10 Simple Ways to Stop Spending Money

Impulse spending is rampant in America, according to a 2022 survey conducted by Statista, consumers in the United States spent an average of over $300 on impulse purchases each month. Our brains are wired to get a dopamine rush from buying new things, keeping up with trends, and getting a “good deal.” However, giving in to these urges can wreak havoc on your finances and prevent you from reaching savings goals.

In this article, I’ll share 10 techniques I used to get my own impulse spending under control after racking up thousands in credit card debt. With a combination of planning, discipline, and psychological tricks, you can master your spending impulses as well.

Track Your Spending

I started by downloading Mint and tracking every dollar I spent for a month. The act of recording my $5 lattes, lunches out, and frequent online purchases made me aware of how much I was frittering away. Figure out your unique spending habits by tracking every expense for 30 days.

My problem areas were dining out ($400 a month!), entertainment ($200 a month), and online shopping ($100-$300 a month). Focus on cutting back in your top three spending categories first.

Institute a 48-Hour Mandatory Waiting Period

This was a game changer for me. I committed to waiting 48 hours before making any non-essential purchase over $50. The time gap allowed my initial impulse to fade. I’d say about 85% of stuff I wanted to buy immediately, I lost interest in after a couple days.

Set up confirmation emails that have to be clicked from your inbox (not just text links) before any order is processed. This adds an extra speed bump too.

Adopt a “Needs vs. Wants” Money Mantra

Reciting “do I really need this?” helped me differentiate momentary wants from real needs. Necessities include reasonable groceries, housing costs, health costs and other basics. Wants encompass most of my impulse purchases – upgrading my phone, nice dinners out, more clothes.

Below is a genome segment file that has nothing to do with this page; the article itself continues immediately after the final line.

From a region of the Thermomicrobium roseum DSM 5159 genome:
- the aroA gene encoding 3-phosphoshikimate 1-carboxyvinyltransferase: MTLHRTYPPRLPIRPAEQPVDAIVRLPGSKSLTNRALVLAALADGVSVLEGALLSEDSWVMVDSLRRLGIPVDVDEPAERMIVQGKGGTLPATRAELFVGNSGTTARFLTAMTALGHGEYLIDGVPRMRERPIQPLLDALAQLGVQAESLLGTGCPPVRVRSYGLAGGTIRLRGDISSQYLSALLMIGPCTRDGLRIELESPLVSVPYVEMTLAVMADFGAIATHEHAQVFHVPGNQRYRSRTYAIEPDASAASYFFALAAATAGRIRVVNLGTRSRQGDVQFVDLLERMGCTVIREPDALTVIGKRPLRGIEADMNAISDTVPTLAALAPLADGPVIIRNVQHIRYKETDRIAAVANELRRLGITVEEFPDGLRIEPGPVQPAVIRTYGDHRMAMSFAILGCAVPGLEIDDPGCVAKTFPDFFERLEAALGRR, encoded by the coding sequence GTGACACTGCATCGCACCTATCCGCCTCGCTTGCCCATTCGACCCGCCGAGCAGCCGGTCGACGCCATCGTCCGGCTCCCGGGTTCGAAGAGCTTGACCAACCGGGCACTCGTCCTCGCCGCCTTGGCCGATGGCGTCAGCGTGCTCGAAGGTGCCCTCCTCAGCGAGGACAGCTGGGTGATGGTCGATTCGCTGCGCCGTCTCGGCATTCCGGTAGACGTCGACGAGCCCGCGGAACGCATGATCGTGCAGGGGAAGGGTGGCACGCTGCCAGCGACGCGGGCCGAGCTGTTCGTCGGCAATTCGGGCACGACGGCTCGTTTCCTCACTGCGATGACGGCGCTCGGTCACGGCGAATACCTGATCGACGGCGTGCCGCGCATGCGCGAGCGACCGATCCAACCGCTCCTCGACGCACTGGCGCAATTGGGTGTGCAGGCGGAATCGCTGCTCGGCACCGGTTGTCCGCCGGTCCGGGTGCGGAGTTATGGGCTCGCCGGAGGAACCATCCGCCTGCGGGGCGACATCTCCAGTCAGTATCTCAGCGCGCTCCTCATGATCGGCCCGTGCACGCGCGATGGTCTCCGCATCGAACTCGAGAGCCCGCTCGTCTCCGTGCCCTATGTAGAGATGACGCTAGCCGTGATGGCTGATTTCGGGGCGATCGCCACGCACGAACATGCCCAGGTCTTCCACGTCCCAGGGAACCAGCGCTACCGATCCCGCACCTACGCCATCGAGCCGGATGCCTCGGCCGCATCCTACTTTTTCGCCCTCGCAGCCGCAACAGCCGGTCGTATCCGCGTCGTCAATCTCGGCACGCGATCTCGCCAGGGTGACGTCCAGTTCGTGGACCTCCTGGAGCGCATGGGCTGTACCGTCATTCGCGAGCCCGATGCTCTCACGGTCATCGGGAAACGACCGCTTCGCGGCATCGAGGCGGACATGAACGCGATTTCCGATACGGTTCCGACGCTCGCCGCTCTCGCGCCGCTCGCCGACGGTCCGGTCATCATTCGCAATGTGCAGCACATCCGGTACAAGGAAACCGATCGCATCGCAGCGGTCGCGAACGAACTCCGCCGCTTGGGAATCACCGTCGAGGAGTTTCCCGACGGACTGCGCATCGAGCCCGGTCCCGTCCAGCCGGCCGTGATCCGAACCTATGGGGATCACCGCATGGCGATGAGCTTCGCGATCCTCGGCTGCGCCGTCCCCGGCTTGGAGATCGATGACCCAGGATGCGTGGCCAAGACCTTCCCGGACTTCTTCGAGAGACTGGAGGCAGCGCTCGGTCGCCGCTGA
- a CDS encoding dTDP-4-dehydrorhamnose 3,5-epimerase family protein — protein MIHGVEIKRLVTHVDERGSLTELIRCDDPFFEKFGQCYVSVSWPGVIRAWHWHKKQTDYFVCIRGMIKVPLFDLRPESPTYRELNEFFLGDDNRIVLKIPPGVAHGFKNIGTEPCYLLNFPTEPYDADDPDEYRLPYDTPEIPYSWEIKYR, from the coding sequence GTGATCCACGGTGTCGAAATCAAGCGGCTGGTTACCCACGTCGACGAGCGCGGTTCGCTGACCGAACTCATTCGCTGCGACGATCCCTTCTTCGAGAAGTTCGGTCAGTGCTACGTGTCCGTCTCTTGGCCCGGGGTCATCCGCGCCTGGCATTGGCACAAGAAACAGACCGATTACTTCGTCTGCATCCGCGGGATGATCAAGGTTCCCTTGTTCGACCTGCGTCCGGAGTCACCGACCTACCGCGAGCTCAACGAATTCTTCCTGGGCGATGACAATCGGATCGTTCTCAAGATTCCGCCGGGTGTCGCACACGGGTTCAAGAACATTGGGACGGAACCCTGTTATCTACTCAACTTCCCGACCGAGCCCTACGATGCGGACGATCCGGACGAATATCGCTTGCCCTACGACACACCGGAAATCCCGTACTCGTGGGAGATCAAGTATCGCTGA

Hide Payment Methods on Browsers and Apps

Out of sight, out of mind. I removed all my saved credit cards from go-to online retailers like Amazon and Target. Taking the extra steps to physically get my credit card before each online purchase made me reconsider about half the time.

Delete payment apps like Venmo or PayPal from your phone to add more friction as well.

Limit Dining Out

My most consistent overspending sin was going out to eat whenever I felt like it. Packing lunch and limiting dining out to 2 times a week not only saved me hundreds, but I got healthier too.

Look at where you fritter the most money and set a specific limit tailored to your situation. As a family of four, maybe it’s capping dining out at $200 a month.

Gamify Savings Goals

I got motivated by tracking savings like it was a game. Each month I’d automatically transfer a set amount to savings on payday. Watching the total increase gave me a rush and made me want to “win” by saving more.

Get Public Accountability

Post your monthly savings goal on social media or tell close friends. Having others know about my debt payoff goal kept me motivated not to slip up on unnecessary spending that month. Turn savings into a public commitment.

Unsubscribe from Marketing Emails

The temptation from coupon codes and sales was too much for me. Unsubscribing from all but the most essential emails associated with my accounts helped avoid the urge to shop.

Shop with Cash Only

When I switched to cash-only shopping trips, I became much more mindful about only spending what I absolutely needed. Forking over physical money brings more pain than mindlessly swiping a card.

Forgive Yourself for Slip Ups

Perfection is impossible! If you make an impulse buy, forgive yourself and recommit to your goals the next day. Read personal finance blogs when you feel motivation slipping to get reinspired.

Breaking free from excessive spending isn’t easy in our consumer culture. But with intentional effort, it’s possible to hit your savings targets while still buying things you really love occasionally. Try a few of these impulse shopping tips for a month and see the positive effects on your bank account.